Everything in a folder called “My Programs” keeps being to set to “Read only” for my account on my MacBook, but not my Windows PC. I dont know if this is Syncthing’s fault but I cant think of anything else that would be causing it. I cant get it to consistently occur, currently I just have to run chmod -R +w . whenever it happens to give back my account read+write permissions.
I installed Syncthing on my Windows 10 through SyncTrayzor, and MacOS 13.3.1 through syncthing-macos, although I used these 3rd party GUI clients I believe its a problem with Syncthing itself. I have 6 folders all set up the same, all folders were originally on my Windows PC and then synced to my Mac and set to “Send & Receive” Folder type, but it only happens on this one folder.
It sounds like you’ve got “desktop.ini” and “.DS_Store” as ignore patterns (see the Ignoring Files page in the Syncthing documentation), which is fine, but it’s different from the ignorePerms setting.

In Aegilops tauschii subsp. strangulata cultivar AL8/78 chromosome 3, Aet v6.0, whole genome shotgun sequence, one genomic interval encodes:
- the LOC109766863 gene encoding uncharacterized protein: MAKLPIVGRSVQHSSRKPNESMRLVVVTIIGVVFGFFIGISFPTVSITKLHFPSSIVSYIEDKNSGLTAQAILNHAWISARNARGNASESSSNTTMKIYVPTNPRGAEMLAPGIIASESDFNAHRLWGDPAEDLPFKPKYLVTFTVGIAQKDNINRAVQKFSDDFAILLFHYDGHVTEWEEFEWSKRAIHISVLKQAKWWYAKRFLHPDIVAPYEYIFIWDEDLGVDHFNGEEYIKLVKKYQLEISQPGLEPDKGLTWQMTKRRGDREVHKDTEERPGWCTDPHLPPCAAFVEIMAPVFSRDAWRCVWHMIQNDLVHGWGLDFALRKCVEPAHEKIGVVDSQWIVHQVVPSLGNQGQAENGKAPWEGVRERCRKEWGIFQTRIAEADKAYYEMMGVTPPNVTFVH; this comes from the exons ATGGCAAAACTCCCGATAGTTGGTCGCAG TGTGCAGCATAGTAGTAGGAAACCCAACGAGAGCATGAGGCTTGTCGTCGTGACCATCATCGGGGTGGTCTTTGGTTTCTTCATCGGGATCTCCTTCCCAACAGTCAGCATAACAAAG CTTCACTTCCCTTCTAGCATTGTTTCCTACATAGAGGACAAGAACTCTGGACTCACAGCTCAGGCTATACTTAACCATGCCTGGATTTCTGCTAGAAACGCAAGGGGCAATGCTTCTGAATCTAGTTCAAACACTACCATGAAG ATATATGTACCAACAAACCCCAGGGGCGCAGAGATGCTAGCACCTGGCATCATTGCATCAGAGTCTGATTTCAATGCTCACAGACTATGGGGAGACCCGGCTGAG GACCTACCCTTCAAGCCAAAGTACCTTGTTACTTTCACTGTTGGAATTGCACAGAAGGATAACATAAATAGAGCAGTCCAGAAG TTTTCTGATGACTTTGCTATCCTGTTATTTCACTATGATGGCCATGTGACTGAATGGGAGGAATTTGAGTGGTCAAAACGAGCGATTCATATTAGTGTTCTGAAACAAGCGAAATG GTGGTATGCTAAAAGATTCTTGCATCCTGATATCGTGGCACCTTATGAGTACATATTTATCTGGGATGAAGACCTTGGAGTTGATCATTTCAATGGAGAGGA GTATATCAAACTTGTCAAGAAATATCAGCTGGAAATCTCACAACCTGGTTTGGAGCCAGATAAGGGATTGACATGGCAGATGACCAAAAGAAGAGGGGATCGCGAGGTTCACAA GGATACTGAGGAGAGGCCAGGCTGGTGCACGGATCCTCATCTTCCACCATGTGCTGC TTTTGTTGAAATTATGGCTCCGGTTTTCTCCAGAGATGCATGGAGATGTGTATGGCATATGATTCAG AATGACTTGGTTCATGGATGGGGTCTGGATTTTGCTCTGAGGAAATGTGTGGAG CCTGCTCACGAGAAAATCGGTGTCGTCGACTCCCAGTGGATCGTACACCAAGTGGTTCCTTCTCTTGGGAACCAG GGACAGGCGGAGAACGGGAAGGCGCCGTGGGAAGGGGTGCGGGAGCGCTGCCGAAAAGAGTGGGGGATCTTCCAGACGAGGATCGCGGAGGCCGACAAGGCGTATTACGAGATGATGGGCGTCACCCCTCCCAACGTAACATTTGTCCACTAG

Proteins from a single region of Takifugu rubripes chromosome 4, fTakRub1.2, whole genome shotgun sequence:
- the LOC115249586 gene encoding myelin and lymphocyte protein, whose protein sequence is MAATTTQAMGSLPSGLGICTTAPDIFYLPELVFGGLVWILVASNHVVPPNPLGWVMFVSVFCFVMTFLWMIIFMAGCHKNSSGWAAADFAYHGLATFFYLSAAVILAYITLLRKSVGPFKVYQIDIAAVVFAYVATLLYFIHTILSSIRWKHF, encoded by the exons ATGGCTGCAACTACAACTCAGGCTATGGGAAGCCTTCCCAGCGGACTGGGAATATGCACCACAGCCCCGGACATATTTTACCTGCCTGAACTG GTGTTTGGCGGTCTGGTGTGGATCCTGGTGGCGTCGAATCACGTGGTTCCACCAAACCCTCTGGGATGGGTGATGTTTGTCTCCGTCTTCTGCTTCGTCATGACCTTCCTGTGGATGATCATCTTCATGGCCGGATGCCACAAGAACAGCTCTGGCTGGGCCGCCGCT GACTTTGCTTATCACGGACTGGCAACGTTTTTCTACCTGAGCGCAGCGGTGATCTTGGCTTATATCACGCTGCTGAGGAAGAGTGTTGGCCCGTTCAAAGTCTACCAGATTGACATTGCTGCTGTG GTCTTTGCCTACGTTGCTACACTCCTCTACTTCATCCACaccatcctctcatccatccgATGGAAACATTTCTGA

Because the affected files aren’t consistently getting marked as read-only, chances are that something on your Windows PC is temporarily making files read-only when Syncthing accesses them. Are the affected files frequently being updated on the Windows PC?
This folder is were I save my code / programmes, and I do save my files very frequently (like between most lines of code) so the files would be frequently updated, however havnt had problems with other folders were I save often such as my blender folder.
No problem. So if you enable “Ignore Permissions”, Syncthing will ignore the permissions from your Windows PC and just let the umask for your account on your MacBook do its thing.
A lot depends on the individual apps and what mode is specified during a file handle request. It could be that the coding tools you’re using ask for exclusive access, or an IDE that keeps multiple source code files open at a time.
With Blender, even when it’s generating individual video frames, it’s open for writing, close, repeat. There’s little reason to keep files open. 3D models are loaded into RAM, edited, and then saved/exported, so there’s less chance of a collision.
The way Windows handles concurrent file access adds another wrinkle (the reason why backing up open files takes extra care). Microsoft’s Sysinternals Handle utility should offer some insight into what’s going on behind the scenes if enabling “Ignore Permissions” in Syncthing isn’t an option.